Though “The Plot Against America” took its time to get going, it’s full steam ahead for David Simon’s Philip Roth adaptation by Episode 4 — but to what end? With just two episodes to go, the drama has certainly flared up: The Levin familial bonds are being pushed to the brink as Sandy falls increasingly under Lindbergh’s spell, with the help of Aunt Evelyn and her new boyfriend Rabbi Bengelsdorf. The lines have been drawn, and it’s not looking good for either side. While this was by far the most exciting episode so far, it still feels as though Simon is obligingly following Roth’s outline rather than forging his own path.
In both the novel and the series “The Plot Against America,” there’s an unmentioned but implicit rhetorical question reaching out from beyond the page and screen. To borrow from the musical “Cabaret,” one of the only pieces of pop culture to artfully grapple with this unthinkable dilemma: What would you do? If a fascist were elected president of your country, if your sister started dating one of his shills, if your son was secretly sketching his visage by flashlight — how would you behave? Would you flee to Canada, organize the resistance, or stick your head in the sand and hope for the best?
The fourth episode hones in on these questions with laser-like precision, enjoying the fruits of the preceding three episodes that felt, both in retrospect and in real time, mostly like set-up. Having returned from his “Just Folks” adventure in Kentucky, a Hitler Youth-esque recruiting tool of Rabbi Bengelsdorf’s (John Turturro) design, Sandy has quite literally become the poster child for assimilationist Jews. Evelyn (Winona Ryder) proudly features him in a brochure for the program, against Bess’ (Zoe Kazan) wishes.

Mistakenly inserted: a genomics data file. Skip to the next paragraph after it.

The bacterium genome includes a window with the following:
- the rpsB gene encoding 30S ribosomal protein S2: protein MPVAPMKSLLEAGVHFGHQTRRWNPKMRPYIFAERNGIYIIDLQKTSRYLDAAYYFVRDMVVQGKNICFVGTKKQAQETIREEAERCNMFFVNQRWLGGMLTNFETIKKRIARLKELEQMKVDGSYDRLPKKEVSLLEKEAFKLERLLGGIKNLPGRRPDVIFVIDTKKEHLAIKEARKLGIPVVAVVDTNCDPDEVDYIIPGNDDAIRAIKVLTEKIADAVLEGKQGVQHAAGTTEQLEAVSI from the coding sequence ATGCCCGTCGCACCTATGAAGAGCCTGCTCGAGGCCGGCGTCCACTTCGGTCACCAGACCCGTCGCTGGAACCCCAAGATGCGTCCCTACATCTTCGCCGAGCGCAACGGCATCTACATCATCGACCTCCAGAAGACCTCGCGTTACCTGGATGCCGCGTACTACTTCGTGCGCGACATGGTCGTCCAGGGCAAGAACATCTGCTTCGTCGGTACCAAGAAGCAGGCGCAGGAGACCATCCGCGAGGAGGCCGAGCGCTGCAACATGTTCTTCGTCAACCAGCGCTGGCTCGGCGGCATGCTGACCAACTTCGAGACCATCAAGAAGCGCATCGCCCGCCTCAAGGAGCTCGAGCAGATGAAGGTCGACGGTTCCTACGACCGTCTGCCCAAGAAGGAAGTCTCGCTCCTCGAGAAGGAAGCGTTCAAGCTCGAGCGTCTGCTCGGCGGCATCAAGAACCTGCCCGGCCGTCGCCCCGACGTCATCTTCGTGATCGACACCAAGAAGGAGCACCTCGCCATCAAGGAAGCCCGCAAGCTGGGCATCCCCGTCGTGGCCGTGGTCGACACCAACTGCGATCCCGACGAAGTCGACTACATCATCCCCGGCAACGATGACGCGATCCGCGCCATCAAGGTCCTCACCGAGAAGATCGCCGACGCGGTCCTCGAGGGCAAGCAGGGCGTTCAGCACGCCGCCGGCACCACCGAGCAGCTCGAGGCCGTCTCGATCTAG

Sandy’s transformation has been building since the pilot episode, which ended with him surreptitiously sketching Charles Lindbergh from of a newspaper clipping. Having planted the seeds deliberately, the show earns its most uncomfortable moment so far when Sandy spits at his parents, calling them “ghetto Jews — narrow-minded ghetto Jews.” His transformation is complete. When Bess slaps him across the face, it’s hard not to let out a silent cheer. (Your Jewish firstborn becoming a Nazi sympathizer may be the rare instance when a kid deserves a good wallop.)
Less effective is a Shabbas dinner argument between Herman (Morgan Spector) and Bengelsdorf, where Herman puts aside any last shred of civility to tell the Rabbi what he really thinks of his man Lindbergh. Maybe it’s the fact that only the men are talking while the women make sidelong glances of discomfort, but this shouting match feels more like drudgery than a dramatic zenith. It’s hard to say if that’s the fault of the actors, the script, or the direction; but the whole thing feels like an expository slog laying out two rather obvious positions that would have benefited from more tension and less yelling.
Yet another surprise in store during Episode 4 is the return of the prodigal nephew Alvin (Anthony Boyle), who lost his leg fighting on the front lines, sort of. After a few brief scenes of him snapping at his nurse to show how sad he is that he lost his leg, Alvin returns home to Newark — and with his own fancy FBI agent on his tail, no less. (Hello, “Oz” star Lee Tergesen! Say what you will about HBO, they know how to look after their own.)
Since their adorable angel child clearly wasn’t traumatized enough by the global rise of anti-semitism, the Levins move Alvin into Philip’s (Azhy Robertson) room where he stares wide-eyed at his cousin’s festering wound before bedtime. As if that wasn’t hard enough on the little peanut, his fun friend Earl (Graydon Yosowitz) is moving to the city, leaving him alone with the now-fatherless neighbor Seldon (Jacob Laval).
For all of Bengelsdorf’s blabbering at dinner, his steadfast belief in Lindbergh’s fundamental good nature may be tested soon — although will it be too late for him and Evelyn? The couple is tickled pink to be invited to a state dinner at the White House with German Foreign Minister Joachim von Ribbentrop in attendance. After Evelyn wrangles Sandy an invite, Herman and Bess must drag him out of Bengelsdorf’s house kicking and screaming. The dinner is uneventful save for a hateful comment by Henry Ford (Ed Moran) that the couple laugh off as if it was light party banter. The writing is on the wall, but they’re too busy drinking in the view to see it.
“The Plot Against America” airs new episodes Mondays at 9 p.m. ET on HBO.